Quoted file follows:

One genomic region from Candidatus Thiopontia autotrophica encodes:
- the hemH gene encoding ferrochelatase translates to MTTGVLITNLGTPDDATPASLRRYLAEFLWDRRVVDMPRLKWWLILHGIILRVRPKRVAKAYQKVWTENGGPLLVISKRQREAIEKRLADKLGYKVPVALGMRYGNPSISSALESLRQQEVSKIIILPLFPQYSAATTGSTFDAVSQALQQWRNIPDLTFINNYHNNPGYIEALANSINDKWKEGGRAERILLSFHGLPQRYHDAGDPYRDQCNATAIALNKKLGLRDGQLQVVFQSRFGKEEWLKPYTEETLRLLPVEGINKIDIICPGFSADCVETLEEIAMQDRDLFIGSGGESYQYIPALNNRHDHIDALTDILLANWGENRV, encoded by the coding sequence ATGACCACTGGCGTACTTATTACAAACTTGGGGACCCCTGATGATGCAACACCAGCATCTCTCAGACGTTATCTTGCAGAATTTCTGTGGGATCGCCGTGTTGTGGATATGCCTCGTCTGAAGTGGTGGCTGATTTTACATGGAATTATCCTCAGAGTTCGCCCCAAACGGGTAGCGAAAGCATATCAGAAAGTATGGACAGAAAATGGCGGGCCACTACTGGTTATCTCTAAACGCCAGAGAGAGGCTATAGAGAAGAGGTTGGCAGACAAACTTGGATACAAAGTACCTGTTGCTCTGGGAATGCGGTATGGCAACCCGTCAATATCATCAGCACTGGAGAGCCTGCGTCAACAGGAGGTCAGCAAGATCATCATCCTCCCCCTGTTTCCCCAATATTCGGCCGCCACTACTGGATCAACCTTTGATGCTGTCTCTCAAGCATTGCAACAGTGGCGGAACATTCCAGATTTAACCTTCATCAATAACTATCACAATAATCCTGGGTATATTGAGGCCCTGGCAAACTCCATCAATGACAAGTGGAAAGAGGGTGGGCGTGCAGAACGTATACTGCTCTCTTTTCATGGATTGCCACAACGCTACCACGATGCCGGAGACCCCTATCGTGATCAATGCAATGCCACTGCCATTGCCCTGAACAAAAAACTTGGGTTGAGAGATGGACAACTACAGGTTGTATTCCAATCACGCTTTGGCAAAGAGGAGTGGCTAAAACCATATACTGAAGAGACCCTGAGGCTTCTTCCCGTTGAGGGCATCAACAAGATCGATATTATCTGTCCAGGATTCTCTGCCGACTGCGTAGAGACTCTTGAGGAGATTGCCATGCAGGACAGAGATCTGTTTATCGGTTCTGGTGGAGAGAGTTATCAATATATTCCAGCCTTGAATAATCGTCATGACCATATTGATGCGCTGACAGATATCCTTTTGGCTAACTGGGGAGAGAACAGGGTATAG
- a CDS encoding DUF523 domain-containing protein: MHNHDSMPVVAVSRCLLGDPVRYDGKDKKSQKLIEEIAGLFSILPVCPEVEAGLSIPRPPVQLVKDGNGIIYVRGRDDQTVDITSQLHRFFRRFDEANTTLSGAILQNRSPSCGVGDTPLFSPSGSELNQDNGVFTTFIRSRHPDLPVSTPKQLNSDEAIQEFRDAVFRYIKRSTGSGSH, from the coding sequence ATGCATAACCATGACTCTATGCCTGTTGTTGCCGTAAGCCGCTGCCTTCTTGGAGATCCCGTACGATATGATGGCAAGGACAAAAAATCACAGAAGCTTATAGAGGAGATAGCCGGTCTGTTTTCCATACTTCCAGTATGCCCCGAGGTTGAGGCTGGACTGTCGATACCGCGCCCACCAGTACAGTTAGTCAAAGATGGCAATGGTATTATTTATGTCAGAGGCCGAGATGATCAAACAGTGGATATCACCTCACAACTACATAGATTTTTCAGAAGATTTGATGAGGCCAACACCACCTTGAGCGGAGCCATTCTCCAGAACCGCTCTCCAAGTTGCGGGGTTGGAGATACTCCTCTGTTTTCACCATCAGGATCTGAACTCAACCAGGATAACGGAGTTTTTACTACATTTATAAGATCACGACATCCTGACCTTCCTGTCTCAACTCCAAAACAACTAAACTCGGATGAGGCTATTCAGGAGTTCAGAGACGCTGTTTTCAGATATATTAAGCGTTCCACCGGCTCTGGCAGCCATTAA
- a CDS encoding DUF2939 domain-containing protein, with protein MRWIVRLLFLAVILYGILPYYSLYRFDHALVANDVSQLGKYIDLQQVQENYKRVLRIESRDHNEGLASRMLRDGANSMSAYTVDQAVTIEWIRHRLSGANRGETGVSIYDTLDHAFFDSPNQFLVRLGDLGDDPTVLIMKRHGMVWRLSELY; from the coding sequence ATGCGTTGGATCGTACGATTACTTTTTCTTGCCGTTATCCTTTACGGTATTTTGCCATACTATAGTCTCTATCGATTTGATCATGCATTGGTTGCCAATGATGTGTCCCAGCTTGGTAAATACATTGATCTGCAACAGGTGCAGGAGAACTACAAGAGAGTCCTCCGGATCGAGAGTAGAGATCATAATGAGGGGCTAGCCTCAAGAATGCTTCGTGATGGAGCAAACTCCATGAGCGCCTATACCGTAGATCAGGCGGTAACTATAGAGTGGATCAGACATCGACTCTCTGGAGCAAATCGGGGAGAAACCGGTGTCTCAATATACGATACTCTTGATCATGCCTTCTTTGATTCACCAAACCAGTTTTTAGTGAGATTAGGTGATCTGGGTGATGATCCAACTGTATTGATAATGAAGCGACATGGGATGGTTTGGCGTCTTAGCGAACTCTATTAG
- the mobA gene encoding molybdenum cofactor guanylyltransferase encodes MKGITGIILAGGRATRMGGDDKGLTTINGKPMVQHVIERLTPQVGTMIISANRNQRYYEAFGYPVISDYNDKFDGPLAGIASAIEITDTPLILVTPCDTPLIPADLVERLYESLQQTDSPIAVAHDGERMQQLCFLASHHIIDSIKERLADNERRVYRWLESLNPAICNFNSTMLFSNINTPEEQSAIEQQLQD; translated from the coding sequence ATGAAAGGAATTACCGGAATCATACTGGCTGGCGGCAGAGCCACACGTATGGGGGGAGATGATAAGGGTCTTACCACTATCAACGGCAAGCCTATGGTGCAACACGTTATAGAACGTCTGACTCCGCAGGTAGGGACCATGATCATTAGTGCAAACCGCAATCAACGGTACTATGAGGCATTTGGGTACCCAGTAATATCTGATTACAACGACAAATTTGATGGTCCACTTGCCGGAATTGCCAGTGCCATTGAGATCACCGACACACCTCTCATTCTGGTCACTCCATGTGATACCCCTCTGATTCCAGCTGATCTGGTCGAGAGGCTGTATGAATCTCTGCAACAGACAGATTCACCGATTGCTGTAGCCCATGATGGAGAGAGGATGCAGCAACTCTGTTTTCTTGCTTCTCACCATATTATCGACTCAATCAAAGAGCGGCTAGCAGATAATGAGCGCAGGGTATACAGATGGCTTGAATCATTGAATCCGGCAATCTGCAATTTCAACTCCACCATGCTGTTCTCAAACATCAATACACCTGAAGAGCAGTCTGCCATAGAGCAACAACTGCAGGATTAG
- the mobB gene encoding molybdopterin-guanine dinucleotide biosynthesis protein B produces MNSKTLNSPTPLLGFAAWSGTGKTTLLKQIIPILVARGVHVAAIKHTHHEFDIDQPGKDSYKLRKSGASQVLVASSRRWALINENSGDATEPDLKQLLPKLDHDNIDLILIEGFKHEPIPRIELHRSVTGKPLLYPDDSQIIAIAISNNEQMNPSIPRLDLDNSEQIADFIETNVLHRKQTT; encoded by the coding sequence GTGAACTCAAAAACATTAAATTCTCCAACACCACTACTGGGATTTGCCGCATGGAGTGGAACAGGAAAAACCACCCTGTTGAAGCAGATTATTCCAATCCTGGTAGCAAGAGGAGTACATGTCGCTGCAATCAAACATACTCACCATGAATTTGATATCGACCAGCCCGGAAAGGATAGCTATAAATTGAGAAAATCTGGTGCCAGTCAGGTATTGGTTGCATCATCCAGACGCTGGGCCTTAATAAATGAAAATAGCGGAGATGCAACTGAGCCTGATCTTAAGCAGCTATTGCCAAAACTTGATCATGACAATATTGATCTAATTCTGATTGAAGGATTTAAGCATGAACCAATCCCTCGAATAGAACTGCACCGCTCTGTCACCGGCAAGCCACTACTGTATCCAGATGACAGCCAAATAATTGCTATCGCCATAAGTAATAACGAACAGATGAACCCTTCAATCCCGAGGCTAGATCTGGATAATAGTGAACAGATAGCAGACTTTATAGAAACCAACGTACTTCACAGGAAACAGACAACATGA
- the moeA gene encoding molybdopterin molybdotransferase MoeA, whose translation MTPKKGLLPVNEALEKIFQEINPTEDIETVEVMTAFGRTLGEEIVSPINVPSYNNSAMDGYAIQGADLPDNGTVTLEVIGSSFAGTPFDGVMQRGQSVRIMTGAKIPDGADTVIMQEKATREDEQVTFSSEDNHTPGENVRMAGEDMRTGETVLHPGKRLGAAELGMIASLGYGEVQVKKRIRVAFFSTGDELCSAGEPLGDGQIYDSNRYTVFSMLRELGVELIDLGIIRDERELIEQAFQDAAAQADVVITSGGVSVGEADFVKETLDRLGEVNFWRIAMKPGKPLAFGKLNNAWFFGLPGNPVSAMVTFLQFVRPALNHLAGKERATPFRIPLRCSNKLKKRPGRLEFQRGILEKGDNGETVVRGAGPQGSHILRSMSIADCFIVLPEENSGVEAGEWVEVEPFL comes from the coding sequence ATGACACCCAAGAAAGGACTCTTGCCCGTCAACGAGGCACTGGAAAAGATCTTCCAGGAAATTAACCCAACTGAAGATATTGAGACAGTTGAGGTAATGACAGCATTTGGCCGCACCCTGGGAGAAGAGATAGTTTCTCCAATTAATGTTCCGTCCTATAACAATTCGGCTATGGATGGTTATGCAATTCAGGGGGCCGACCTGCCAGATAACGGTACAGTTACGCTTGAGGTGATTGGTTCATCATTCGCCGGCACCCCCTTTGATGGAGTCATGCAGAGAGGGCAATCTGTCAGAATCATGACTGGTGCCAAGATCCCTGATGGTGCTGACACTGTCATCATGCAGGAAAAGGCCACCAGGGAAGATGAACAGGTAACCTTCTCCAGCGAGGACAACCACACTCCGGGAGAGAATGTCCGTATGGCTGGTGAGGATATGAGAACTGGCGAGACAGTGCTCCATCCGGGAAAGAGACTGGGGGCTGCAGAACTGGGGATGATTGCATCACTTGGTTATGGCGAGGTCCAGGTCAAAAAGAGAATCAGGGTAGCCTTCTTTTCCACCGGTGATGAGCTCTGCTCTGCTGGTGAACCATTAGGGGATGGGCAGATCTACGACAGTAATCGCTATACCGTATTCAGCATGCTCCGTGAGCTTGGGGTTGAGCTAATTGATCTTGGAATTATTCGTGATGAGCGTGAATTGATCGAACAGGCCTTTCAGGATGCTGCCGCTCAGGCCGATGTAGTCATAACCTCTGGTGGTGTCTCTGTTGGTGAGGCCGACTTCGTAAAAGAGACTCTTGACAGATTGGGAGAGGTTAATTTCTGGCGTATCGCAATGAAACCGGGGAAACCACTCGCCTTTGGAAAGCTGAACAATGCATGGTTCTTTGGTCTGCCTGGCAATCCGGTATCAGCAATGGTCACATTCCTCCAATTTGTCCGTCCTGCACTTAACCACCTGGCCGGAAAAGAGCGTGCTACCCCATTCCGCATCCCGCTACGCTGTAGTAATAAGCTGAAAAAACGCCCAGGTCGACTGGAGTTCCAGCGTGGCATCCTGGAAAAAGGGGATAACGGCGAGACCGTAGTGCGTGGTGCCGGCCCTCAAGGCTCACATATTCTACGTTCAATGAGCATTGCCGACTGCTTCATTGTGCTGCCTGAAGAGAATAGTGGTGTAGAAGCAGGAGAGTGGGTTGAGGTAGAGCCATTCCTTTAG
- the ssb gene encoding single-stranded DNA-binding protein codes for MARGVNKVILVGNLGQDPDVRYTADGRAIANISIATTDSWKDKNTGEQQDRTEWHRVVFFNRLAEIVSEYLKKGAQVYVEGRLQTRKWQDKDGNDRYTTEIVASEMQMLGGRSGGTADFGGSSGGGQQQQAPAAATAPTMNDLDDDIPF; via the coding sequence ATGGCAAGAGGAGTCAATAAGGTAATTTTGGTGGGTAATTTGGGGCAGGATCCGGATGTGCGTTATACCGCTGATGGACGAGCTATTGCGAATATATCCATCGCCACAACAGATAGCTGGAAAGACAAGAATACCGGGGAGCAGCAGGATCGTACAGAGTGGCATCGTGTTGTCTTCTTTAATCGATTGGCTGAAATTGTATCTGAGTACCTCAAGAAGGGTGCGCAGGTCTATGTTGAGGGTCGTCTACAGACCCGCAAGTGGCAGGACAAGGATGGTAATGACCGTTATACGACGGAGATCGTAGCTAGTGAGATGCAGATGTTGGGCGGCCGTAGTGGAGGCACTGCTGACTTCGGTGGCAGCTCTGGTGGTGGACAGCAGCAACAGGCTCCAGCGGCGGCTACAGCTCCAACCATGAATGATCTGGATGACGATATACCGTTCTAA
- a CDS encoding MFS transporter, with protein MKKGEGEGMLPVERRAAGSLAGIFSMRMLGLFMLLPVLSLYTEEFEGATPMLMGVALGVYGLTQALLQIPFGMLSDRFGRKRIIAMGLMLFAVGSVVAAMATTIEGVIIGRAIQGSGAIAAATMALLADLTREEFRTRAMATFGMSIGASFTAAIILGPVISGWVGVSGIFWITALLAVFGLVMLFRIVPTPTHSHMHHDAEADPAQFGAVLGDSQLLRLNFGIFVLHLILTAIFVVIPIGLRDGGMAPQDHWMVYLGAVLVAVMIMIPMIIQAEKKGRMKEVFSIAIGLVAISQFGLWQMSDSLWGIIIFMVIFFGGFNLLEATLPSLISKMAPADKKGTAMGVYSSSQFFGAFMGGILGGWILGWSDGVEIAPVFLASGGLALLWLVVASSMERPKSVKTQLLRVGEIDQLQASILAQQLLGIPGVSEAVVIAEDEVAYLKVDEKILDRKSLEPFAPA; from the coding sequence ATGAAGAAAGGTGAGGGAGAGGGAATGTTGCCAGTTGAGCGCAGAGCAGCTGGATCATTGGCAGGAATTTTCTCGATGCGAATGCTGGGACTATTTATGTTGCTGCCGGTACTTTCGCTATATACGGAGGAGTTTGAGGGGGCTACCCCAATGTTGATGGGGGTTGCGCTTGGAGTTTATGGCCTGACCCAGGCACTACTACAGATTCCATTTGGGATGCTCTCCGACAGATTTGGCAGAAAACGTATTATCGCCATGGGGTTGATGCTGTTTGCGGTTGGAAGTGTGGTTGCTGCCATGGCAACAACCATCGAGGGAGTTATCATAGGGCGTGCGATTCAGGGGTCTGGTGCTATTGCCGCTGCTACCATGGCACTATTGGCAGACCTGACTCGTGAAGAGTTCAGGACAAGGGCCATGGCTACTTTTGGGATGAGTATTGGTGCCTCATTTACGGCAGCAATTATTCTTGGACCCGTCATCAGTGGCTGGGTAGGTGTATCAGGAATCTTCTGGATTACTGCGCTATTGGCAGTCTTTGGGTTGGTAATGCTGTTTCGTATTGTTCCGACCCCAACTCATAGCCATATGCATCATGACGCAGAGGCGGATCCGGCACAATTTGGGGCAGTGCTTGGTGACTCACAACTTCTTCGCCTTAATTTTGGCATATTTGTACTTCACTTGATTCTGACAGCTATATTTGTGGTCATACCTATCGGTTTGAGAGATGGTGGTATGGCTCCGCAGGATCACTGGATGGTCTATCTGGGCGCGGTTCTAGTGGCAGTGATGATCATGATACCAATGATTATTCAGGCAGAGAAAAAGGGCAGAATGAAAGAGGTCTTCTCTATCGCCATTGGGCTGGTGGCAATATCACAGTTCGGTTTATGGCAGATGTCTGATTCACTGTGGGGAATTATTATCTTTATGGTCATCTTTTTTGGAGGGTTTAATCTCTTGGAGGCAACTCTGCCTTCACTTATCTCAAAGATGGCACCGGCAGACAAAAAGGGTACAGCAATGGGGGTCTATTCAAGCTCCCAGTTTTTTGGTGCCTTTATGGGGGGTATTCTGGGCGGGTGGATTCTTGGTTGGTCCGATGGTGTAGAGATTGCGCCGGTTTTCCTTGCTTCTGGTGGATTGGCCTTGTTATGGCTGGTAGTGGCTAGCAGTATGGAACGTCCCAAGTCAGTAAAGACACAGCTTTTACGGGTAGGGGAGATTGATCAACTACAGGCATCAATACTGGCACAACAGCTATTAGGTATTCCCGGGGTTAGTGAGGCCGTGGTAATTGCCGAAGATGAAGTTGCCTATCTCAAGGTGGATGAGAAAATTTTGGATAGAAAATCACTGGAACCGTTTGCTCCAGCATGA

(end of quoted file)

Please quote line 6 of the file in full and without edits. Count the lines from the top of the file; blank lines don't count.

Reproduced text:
- the mobB gene encoding molybdopterin-guanine dinucleotide biosynthesis protein B produces MNSKTLNSPTPLLGFAAWSGTGKTTLLKQIIPILVARGVHVAAIKHTHHEFDIDQPGKDSYKLRKSGASQVLVASSRRWALINENSGDATEPDLKQLLPKLDHDNIDLILIEGFKHEPIPRIELHRSVTGKPLLYPDDSQIIAIAISNNEQMNPSIPRLDLDNSEQIADFIETNVLHRKQTT; encoded by the coding sequence GTGAACTCAAAAACATTAAATTCTCCAACACCACTACTGGGATTTGCCGCATGGAGTGGAACAGGAAAAACCACCCTGTTGAAGCAGATTATTCCAATCCTGGTAGCAAGAGGAGTACATGTCGCTGCAATCAAACATACTCACCATGAATTTGATATCGACCAGCCCGGAAAGGATAGCTATAAATTGAGAAAATCTGGTGCCAGTCAGGTATTGGTTGCATCATCCAGACGCTGGGCCTTAATAAATGAAAATAGCGGAGATGCAACTGAGCCTGATCTTAAGCAGCTATTGCCAAAACTTGATCATGACAATATTGATCTAATTCTGATTGAAGGATTTAAGCATGAACCAATCCCTCGAATAGAACTGCACCGCTCTGTCACCGGCAAGCCACTACTGTATCCAGATGACAGCCAAATAATTGCTATCGCCATAAGTAATAACGAACAGATGAACCCTTCAATCCCGAGGCTAGATCTGGATAATAGTGAACAGATAGCAGACTTTATAGAAACCAACGTACTTCACAGGAAACAGACAACATGA